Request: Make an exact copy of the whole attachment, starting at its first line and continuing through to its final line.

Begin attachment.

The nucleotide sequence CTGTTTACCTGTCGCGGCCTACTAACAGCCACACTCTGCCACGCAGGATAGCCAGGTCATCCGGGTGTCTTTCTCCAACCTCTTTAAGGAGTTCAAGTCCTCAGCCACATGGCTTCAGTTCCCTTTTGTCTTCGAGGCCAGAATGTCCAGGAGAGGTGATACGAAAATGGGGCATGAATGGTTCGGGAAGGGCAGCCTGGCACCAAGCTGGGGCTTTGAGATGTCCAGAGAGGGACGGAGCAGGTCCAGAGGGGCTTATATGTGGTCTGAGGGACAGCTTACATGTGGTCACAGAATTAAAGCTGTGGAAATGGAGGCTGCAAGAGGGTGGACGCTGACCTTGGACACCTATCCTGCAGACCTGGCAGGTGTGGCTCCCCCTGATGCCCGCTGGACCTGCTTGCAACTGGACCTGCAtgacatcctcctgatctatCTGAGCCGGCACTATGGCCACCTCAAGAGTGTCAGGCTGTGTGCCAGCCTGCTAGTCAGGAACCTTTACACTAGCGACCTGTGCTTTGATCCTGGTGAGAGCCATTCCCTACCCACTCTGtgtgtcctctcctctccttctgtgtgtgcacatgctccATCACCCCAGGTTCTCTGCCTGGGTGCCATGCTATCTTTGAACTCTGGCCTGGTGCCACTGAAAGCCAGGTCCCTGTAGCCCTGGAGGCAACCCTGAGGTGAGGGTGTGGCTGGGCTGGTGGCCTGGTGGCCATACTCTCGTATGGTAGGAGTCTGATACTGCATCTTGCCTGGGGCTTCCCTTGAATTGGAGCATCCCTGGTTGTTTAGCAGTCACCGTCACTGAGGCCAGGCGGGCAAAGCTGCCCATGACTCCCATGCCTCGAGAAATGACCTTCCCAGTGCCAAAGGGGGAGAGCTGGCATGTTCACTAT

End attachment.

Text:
The nucleotide sequence CTGTTTACCTGTCGCGGCCTACTAACAGCCACACTCTGCCACGCAGGATAGCCAGGTCATCCGGGTGTCTTTCTCCAACCTCTTTAAGGAGTTCAAGTCCTCAGCCACATGGCTTCAGTTCCCTTTTGTCTTCGAGGCCAGAATGTCCAGGAGAGGTGATACGAAAATGGGGCATGAATGGTTCGGGAAGGGCAGCCTGGCACCAAGCTGGGGCTTTGAGATGTCCAGAGAGGGACGGAGCAGGTCCAGAGGGGCTTATATGTGGTCTGAGGGACAGCTTACATGTGGTCACAGAATTAAAGCTGTGGAAATGGAGGCTGCAAGAGGGTGGACGCTGACCTTGGACACCTATCCTGCAGACCTGGCAGGTGTGGCTCCCCCTGATGCCCGCTGGACCTGCTTGCAACTGGACCTGCAtgacatcctcctgatctatCTGAGCCGGCACTATGGCCACCTCAAGAGTGTCAGGCTGTGTGCCAGCCTGCTAGTCAGGAACCTTTACACTAGCGACCTGTGCTTTGATCCTGGTGAGAGCCATTCCCTACCCACTCTGtgtgtcctctcctctccttctgtgtgtgcacatgctccATCACCCCAGGTTCTCTGCCTGGGTGCCATGCTATCTTTGAACTCTGGCCTGGTGCCACTGAAAGCCAGGTCCCTGTAGCCCTGGAGGCAACCCTGAGGTGAGGGTGTGGCTGGGCTGGTGGCCTGGTGGCCATACTCTCGTATGGTAGGAGTCTGATACTGCATCTTGCCTGGGGCTTCCCTTGAATTGGAGCATCCCTGGTTGTTTAGCAGTCACCGTCACTGAGGCCAGGCGGGCAAAGCTGCCCATGACTCCCATGCCTCGAGAAATGACCTTCCCAGTGCCAAAGGGGGAGAGCTGGCATGTTCACTAT